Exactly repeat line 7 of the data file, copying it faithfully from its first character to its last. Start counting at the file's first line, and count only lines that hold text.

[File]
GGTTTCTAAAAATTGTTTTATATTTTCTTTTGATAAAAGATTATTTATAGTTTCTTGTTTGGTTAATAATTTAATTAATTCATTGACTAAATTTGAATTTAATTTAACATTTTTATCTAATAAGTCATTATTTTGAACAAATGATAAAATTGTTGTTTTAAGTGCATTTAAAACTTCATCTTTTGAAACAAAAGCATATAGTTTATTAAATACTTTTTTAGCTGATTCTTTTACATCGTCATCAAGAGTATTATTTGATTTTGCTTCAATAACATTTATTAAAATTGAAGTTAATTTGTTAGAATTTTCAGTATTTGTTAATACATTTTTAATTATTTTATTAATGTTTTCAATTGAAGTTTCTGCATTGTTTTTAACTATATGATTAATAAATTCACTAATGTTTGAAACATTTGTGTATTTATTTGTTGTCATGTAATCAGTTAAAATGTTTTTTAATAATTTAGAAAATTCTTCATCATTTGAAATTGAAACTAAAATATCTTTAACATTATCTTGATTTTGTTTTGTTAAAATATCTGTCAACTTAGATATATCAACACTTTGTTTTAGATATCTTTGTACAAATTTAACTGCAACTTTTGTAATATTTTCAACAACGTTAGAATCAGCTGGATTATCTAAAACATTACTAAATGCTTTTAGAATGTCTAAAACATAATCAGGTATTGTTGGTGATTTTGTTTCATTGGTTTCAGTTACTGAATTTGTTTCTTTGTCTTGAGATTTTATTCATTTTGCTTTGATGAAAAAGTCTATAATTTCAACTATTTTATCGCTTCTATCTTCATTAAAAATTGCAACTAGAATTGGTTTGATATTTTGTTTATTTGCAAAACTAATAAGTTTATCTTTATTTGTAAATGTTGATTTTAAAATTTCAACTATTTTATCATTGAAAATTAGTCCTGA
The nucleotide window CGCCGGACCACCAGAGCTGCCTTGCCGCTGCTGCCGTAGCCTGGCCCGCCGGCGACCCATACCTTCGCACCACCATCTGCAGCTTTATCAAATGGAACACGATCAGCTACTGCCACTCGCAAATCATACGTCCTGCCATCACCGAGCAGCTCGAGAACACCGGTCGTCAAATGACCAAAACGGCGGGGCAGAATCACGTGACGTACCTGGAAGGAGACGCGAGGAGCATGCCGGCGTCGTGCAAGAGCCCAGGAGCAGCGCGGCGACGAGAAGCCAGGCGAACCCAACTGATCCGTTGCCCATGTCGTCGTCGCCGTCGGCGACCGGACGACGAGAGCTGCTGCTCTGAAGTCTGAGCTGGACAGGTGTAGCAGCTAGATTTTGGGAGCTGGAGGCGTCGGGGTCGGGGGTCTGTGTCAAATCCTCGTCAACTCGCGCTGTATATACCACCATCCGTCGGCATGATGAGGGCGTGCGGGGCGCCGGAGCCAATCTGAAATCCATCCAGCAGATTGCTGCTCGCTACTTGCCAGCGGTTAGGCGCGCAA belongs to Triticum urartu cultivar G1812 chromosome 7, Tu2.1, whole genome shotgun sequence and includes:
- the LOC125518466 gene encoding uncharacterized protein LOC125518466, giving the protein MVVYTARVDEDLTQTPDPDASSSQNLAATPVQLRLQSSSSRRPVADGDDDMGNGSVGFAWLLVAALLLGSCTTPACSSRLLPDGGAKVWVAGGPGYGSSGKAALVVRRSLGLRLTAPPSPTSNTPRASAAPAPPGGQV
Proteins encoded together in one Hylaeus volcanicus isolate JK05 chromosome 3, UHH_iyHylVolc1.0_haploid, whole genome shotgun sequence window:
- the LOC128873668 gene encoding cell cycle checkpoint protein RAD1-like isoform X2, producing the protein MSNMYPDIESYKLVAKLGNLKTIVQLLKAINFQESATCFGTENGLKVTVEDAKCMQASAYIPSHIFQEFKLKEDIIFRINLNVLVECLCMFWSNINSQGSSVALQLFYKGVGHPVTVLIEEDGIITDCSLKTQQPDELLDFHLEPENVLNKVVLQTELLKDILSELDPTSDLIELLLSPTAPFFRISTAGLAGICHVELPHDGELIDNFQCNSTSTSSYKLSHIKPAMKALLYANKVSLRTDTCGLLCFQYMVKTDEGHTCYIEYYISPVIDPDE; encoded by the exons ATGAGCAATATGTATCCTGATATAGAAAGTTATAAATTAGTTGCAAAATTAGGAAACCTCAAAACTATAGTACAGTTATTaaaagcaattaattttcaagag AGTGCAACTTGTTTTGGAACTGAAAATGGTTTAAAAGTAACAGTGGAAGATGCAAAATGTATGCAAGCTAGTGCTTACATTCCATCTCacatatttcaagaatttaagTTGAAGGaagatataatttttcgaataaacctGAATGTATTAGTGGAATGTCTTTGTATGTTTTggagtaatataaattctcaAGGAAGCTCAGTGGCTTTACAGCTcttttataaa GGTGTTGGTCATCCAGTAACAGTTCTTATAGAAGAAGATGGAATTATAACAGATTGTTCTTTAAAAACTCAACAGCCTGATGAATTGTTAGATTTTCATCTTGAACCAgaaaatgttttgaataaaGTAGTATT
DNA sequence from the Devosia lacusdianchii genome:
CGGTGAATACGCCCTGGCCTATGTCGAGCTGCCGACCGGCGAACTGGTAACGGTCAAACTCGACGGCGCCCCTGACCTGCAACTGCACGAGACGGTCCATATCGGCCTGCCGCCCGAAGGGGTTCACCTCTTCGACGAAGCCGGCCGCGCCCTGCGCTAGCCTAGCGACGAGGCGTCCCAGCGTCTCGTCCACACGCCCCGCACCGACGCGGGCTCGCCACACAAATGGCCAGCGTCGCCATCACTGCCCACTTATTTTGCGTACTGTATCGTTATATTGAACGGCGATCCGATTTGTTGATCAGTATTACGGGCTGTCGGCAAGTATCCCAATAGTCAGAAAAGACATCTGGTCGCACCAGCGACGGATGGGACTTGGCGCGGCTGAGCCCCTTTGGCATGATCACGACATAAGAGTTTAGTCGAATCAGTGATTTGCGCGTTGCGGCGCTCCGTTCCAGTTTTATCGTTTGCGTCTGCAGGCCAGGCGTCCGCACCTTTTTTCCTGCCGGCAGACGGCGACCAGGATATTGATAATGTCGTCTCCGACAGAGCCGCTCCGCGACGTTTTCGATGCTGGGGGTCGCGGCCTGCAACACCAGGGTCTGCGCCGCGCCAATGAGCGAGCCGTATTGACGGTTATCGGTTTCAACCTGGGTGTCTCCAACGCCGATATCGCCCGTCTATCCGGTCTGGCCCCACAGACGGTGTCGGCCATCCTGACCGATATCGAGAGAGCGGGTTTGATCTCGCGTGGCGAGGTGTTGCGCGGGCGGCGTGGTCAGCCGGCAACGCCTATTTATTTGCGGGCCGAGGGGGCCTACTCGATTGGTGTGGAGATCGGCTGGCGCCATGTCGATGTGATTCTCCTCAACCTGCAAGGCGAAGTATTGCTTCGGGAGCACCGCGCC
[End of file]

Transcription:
CGGTGAATACGCCCTGGCCTATGTCGAGCTGCCGACCGGCGAACTGGTAACGGTCAAACTCGACGGCGCCCCTGACCTGCAACTGCACGAGACGGTCCATATCGGCCTGCCGCCCGAAGGGGTTCACCTCTTCGACGAAGCCGGCCGCGCCCTGCGCTAGCCTAGCGACGAGGCGTCCCAGCGTCTCGTCCACACGCCCCGCACCGACGCGGGCTCGCCACACAAATGGCCAGCGTCGCCATCACTGCCCACTTATTTTGCGTACTGTATCGTTATATTGAACGGCGATCCGATTTGTTGATCAGTATTACGGGCTGTCGGCAAGTATCCCAATAGTCAGAAAAGACATCTGGTCGCACCAGCGACGGATGGGACTTGGCGCGGCTGAGCCCCTTTGGCATGATCACGACATAAGAGTTTAGTCGAATCAGTGATTTGCGCGTTGCGGCGCTCCGTTCCAGTTTTATCGTTTGCGTCTGCAGGCCAGGCGTCCGCACCTTTTTTCCTGCCGGCAGACGGCGACCAGGATATTGATAATGTCGTCTCCGACAGAGCCGCTCCGCGACGTTTTCGATGCTGGGGGTCGCGGCCTGCAACACCAGGGTCTGCGCCGCGCCAATGAGCGAGCCGTATTGACGGTTATCGGTTTCAACCTGGGTGTCTCCAACGCCGATATCGCCCGTCTATCCGGTCTGGCCCCACAGACGGTGTCGGCCATCCTGACCGATATCGAGAGAGCGGGTTTGATCTCGCGTGGCGAGGTGTTGCGCGGGCGGCGTGGTCAGCCGGCAACGCCTATTTATTTGCGGGCCGAGGGGGCCTACTCGATTGGTGTGGAGATCGGCTGGCGCCATGTCGATGTGATTCTCCTCAACCTGCAAGGCGAAGTATTGCTTCGGGAGCACCGCGCC